Published: September 2004
Petrochemical hydrocarbon sources are finite and many experts suggest that they will become exhausted within decades. In addition, both natural gas and crude oil have recently experienced an upward shift in pricing trends. The use of bio-based sources such as plant/crop wastes provides inputs that are renewable and creates the opportunity for a transition to a more sustainable economy. There is also the hope that in the near future, cellulosic plant/crop wastes will become economically competitive with petrochemical feedstocks. There are numerous challenges, both technical and infrastructure related, associated with commercializing lignocellulosics as feedstocks for chemicals. While large quantities of various crop wastes go unused throughout the world, these lignocellulosic materials are difficult to efficiently convert into chemical products due to their complex polymeric structures. A multi-disciplinary approach that couples biotechnology and chemistry with process engineering is necessary in order to achieve efficient commercial processes. In addition to the technical challenges of commercializing this technology, there are also large infrastructure barriers. These barriers are associated with the development of new agricultural infrastructure for the collection and storage of crop wastes. An integrated feedstock supply system must be developed that can supply the feedstock needs in a sustainable fashion at a reasonable cost. Infrastructure issues could be as important as the technical issues when considering overall production costs.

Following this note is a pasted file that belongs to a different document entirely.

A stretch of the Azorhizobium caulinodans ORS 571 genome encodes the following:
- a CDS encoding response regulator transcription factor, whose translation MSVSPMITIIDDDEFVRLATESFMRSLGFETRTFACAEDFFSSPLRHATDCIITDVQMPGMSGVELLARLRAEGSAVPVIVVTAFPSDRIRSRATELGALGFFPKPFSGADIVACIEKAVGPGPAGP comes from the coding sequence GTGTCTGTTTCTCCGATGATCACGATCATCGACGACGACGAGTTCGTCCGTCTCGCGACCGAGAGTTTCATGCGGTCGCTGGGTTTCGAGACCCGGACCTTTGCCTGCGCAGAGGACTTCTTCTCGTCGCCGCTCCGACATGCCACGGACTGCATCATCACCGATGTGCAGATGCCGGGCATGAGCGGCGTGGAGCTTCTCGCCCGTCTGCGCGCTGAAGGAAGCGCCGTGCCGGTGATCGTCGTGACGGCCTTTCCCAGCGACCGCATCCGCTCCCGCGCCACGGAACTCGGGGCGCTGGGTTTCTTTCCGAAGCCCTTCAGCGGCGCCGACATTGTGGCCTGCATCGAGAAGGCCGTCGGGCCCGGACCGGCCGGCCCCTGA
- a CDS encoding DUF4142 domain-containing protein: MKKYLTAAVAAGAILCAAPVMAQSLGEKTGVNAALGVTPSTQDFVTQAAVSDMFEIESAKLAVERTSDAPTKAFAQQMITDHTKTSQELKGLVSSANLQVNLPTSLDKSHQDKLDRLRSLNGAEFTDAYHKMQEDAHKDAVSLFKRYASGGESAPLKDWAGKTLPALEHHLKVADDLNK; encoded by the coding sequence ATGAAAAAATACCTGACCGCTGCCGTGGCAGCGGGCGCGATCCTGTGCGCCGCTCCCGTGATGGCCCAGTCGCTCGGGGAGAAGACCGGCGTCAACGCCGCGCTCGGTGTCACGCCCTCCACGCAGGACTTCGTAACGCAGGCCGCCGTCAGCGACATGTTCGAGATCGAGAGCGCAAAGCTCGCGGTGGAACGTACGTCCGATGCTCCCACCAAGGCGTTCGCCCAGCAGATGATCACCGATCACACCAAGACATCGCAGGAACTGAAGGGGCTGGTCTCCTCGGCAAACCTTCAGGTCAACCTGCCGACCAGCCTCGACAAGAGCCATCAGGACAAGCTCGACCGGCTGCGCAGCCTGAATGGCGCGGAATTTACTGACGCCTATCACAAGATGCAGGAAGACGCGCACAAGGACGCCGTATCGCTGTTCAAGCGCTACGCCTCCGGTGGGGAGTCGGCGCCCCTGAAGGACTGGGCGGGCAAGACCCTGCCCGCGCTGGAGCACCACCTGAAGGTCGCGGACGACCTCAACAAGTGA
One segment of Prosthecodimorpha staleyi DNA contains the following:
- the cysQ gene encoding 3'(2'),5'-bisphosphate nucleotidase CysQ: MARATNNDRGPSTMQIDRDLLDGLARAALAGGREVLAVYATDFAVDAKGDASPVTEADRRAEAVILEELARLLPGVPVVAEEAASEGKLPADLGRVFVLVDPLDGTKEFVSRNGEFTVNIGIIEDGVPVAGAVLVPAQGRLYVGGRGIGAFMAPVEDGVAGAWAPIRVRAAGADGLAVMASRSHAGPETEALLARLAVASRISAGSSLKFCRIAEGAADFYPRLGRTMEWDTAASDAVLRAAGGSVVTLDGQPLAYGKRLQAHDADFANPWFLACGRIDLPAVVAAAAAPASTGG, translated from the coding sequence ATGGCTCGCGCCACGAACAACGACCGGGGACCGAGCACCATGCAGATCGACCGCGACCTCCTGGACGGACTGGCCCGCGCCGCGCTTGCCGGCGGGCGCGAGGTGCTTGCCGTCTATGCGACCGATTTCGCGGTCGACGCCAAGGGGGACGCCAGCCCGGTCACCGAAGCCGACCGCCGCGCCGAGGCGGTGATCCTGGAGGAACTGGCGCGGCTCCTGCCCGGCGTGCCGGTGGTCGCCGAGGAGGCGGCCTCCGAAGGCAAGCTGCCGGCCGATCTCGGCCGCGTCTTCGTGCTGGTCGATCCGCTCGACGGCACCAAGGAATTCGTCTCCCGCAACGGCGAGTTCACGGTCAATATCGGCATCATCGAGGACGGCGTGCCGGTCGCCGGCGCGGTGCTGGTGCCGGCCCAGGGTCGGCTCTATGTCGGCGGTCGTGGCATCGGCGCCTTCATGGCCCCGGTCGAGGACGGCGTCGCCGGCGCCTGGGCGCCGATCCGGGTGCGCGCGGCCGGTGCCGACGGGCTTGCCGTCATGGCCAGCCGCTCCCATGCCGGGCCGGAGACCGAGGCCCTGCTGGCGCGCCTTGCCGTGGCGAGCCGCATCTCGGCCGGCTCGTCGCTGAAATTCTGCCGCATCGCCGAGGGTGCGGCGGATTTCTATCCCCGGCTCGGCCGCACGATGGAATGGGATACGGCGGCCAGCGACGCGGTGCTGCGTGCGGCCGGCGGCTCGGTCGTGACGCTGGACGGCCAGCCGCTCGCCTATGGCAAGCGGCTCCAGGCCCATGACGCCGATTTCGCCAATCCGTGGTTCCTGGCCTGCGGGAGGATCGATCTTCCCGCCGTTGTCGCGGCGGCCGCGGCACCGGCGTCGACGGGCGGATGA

In this report, PEP presents process designs and associated cost estimates for the production of two chemicals, ethanol and lactic acid, from agricultural wastes. Technology development is in the semi-commercial stage in North America, Europe and Japan for economically producing fuel grade ethanol from a crop waste such as corn stover, wheat straw or rice straw. Process economics are also estimated for producing lactic acid from corn stover, a technology that is more recently under development. Ultimately, the best process economics for the use of these feedstocks could come through the development of the "biorefinery," a concept also discussed in this report. For lignocellulosic biomass to be economically viable as an ethanol feedstock, the Department of Energy has chosen a target ethanol selling price of $1.07 per gallon (28¢ per liter) as a goal for 2010. Our PEP analysis indicates that more progress must be made in biomass conversion technology to meet that goal. Our PEP analysis of lactic acid production from corn stover indicates a good potential for manufacturing the chemical profitably at prices significantly below current market prices. Corn stover has a good potential as a lactic acid feedstock after conversion technology has been demonstrated at the commercial scale for producing ethanol. For those in the chemical industry, this report will be useful for the comparative economics it provides, as well as for its extensive review of ongoing research related to biomass conversion technologies. The report reviews and analyzes more than 200 recent patents and articles related to biomass conversion. The report's review of biomass availability around the world will also be useful for those exploring this field.